Your doctor will ask about your symptoms and medical history and perform a physical exam. He or she will also do a few tests, including the following:
Commonly Ordered Blood Tests
Complete blood count
Calcium, phosphorus, parathyroid hormone
Urine Protein Level
During the filtering process, the kidneys usually return protein to the circulation. With chronic kidney disease, the kidneys allow protein to leak into the urine. Different kinds of proteins can leak into the urine. Albumin is a protein that often appears in the urine of people who have chronic kidney disease caused by high blood pressure or diabetes.
Different tests can be used to check for protein in the urine.
24-hour urine protein—measures the amount of protein in urine produced over a 24-hour period
Dipstick for urine protein—measures the amount of protein in a single urine sample taken first thing in the morning
Microalbuimin screening in
24-hour urine albumin—measures the amount of albumin in a sample of all urine produced in 24 hours
Dipstick for urine albumin—measures the amount of albumin in a single urine sample
Protein-to-creatinine ratio—compares the amount of protein to the amount of creatinine in a urine sample
Albumin-to-creatinine ratio—compares the amount of albumin to the amount of creatinine in a urine sample
Blood Urea Nitrogen (BUN) and Creatinine Levels
Creatinine and BUN are waste products that the kidneys usually remove from the blood. When the kidneys are damaged, the creatinine and BUN levels rise in the blood. A simple blood test can measure these levels.
Estimated Glomerular Filtration Rate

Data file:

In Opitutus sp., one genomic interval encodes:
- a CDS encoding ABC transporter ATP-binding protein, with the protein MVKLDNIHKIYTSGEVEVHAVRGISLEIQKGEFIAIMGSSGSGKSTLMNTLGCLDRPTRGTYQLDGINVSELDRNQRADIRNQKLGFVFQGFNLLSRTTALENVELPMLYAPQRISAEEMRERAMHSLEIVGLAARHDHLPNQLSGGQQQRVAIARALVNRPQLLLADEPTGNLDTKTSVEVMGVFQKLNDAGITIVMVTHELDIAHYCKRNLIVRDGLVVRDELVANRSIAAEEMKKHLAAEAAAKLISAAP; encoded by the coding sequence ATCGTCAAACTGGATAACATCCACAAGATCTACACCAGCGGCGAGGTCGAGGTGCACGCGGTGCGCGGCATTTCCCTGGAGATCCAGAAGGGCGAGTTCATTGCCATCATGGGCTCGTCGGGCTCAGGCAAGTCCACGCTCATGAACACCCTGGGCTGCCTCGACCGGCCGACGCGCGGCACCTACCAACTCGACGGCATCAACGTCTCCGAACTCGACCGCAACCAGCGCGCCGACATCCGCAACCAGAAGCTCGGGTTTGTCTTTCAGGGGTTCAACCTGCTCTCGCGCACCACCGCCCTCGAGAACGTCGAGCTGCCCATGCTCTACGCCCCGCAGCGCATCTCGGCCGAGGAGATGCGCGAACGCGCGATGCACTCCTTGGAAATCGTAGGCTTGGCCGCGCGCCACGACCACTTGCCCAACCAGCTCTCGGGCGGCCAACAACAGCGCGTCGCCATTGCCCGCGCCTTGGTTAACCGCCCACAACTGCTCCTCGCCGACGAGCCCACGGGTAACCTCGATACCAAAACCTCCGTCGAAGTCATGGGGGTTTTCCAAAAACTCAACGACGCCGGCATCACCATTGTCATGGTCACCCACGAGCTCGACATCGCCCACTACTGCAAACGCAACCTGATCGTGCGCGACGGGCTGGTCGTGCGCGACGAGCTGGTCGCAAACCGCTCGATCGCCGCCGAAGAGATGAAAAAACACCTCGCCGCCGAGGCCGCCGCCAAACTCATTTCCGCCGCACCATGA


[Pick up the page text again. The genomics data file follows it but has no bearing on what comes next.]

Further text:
The glomerular filtration rate (GFR) is a measurement of how well the kidneys are processing wastes. Your doctor can calculate the GFR based on your:
Blood creatinine level
The formula used in clinical practice is called the Cockcroft-Gault equation:
Creatinine clearance or GFR (mL per minute) = (140 – age) X body weight in kilogram ÷ 72 X serum creatinine. If calculating for a female, this product is multiplied by 0.85.
The GFR determines the stage of chronic renal disease.
Glomerular Filtration Rate (GFR)
Over 90 mL/min (normal)
60 to 89 mL/min (mild decrease)
30 to 59 mL/min (moderate decrease)
15 to 29 mL/min (severe decrease)
under 15 mL/min (kidney failure or end-stage renal disease)
Urinary Tract Ultrasound or CT Scan
Your doctor may order an ultrasound or a
to evaluate your kidneys, ureters, and bladder. These tests can tell your doctor if you have a kidney stone or tumor that may have caused the chronic kidney disease.
Your doctor may recommend a kidney biopsy, unless you have small kidneys or have end-stage renal disease. During a kidney biopsy, a small piece of kidney tissue is removed and examined under a microscope. The biopsy can tell how much kidney damaged has already occurred. It also may determine the cause of your kidney disease.
Your doctor may order the following tests to determine the underlying disease causing your CKD:
Complements 3 and 4—collagen vascular disease, immune complex disease or
Johnson CA, Levey AS, Coresh J, Levin A, Lau J, Eknoyan G. Clinical practice guidelines for chronic kidney disease in adults: Part II. glomerular filtration rate, proteinuria, and other markers.
Am Fam Phys.
Snively CS, Gutierrez C. Chronic kidney disease: prevention and treatment of common complications.
Am Fam Phys.
Please be aware that this information is provided to supplement the care
provided by your physician. It is neither intended nor implied to be a
substitute for professional medical advice. CALL YOUR HEALTHCARE PROVIDER
IMMEDIATELY IF YOU THINK YOU MAY HAVE A MEDICAL EMERGENCY. Always seek the
advice of your physician or other qualified health provider prior to
starting any new treatment or with any questions you may have regarding a